I'm looking to get into a reasonably inexpensive (relative right?) class of car that has cheap parts for replacement and spec parts like tires, rotors, pads etc. and sealed engine/tranny so that the biggest wallet is not always the guy at the front.
From what I hear Spec Miata is out of the question because the races are so crash happy in NASA and SCCA that side panels are changed after each race weekend.
To remove this ad, register today or login if you already are registered!
Both are a great time. I race a 944 but on the side rent a seat in an enduro prepped E30. The 44 is more fun to drive I think but the performance is similar and so it depends on the amount of folks racing in your particular region.
SM can have quite a bit of contact and also can be a wallet race where the guys with pro built $6k+ engines win
Spec E30 seems cheaper and Spec944 too...I have driven a Spec E30 and SM...between the two I do like the SM better...its just more fun to drive & the HUGE fields are fun too...but do pose more risk....
My answer...the pseudo spec 928!!!!! I came up with the 1st one.....started life as a lemons racer....now is being converted to NASA GTS2....
It all depends on where you are and what is popular in that area....
SE30 is pretty huge here in the Bay Area (20 car grids common these days it seems), not so much for Spec 944 although there are a few (~5 car grids). If you want a p-car then do spec 944 if you want a larger grid and more competition do SE30. We run a SE30 in NASA and love it. Great little car for not much $ and ear to ear smiles.
#43 e36 M3 NASA GTS3
2004 996 GT3
2013 e92 M3
2009 Audi Q7
Ford F350 CC LB 6.0 w/ARP studs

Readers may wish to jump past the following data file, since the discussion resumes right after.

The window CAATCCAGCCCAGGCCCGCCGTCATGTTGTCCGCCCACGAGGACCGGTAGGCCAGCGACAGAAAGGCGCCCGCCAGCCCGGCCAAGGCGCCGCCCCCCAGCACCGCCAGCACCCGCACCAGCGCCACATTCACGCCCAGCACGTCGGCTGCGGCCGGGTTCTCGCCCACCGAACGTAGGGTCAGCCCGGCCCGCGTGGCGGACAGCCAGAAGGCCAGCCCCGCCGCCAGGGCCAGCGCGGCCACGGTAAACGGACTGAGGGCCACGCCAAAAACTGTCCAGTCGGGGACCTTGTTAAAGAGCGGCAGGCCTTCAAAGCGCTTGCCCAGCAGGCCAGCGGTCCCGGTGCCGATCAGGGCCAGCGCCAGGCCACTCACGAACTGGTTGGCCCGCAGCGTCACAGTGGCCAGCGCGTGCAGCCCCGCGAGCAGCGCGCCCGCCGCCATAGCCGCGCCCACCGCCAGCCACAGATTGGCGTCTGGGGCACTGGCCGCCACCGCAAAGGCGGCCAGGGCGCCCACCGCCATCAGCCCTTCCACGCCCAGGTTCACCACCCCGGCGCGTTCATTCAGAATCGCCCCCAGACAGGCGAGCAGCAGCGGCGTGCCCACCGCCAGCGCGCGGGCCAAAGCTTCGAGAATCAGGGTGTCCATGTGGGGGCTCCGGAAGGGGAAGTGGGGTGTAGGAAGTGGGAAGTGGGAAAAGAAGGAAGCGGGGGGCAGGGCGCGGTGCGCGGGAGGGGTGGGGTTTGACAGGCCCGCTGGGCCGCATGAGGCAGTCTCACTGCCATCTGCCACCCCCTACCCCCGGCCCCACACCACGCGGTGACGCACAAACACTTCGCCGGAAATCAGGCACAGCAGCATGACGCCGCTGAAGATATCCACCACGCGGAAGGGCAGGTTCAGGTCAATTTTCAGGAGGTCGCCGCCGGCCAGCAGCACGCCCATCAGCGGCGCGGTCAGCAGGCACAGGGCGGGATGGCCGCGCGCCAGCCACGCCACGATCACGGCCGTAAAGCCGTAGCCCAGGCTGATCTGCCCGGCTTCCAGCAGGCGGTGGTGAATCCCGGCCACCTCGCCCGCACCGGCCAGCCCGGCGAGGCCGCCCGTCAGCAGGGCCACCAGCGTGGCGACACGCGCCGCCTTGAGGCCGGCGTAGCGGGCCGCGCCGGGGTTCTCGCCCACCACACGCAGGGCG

1989 964 C4
#341 Spec Boxster (gone)
#41 Spec E30 (gone)
2004 Audi S4 (gone)
2000 Audi A4 (gone)
1996 VW Jetta GLX (gone)
1989 VW Jetta GLI (RIP)
1979 VW Rabbit C (RIP)
944spec is great class. Popular enough to have very competitive fields and great racing. Not so popular that big money has come in like Spec Miata creating a disposable car mentality.
944spec is still a nice friendly class as well. For the most part all of our drivers are very willing to help each other. Sharing spare parts is common to get guys on the track. We care more about racing each other hard than winning. So most will gladly help out the next guy even if they are likely to beat them just to have the competition.
When it comes to racing class what attracts new people are the speed and the cars. What keeps people in the class are the other drivers. 944 spec has a good group of racers and many racers have been in the class for 5+ years as it is great home to race.
In my area spec E30 does not exisit in any form so I can't say anything about spec- E30 drivers. From what I can tell on the track the overall lap times seem very similar. E30's generate more hp, but don't seem to handle quite as well. I am not saying E-30's are bad handling cars, but where 944 gives up lap time due to power they make up in handling.
Cost to operate is very similar and probalby more dependant on how you like to operate/maintain your car than the cost of each.
Rennlist F1 Professor Emeritus PhD, No BS Rennlist Member
Join Date: Jul 2006
I've actually been looking into this as well in SoCal. A friend let me drive his 944 spec at Fontana's infield and Buttonwillow and found it to be a blast.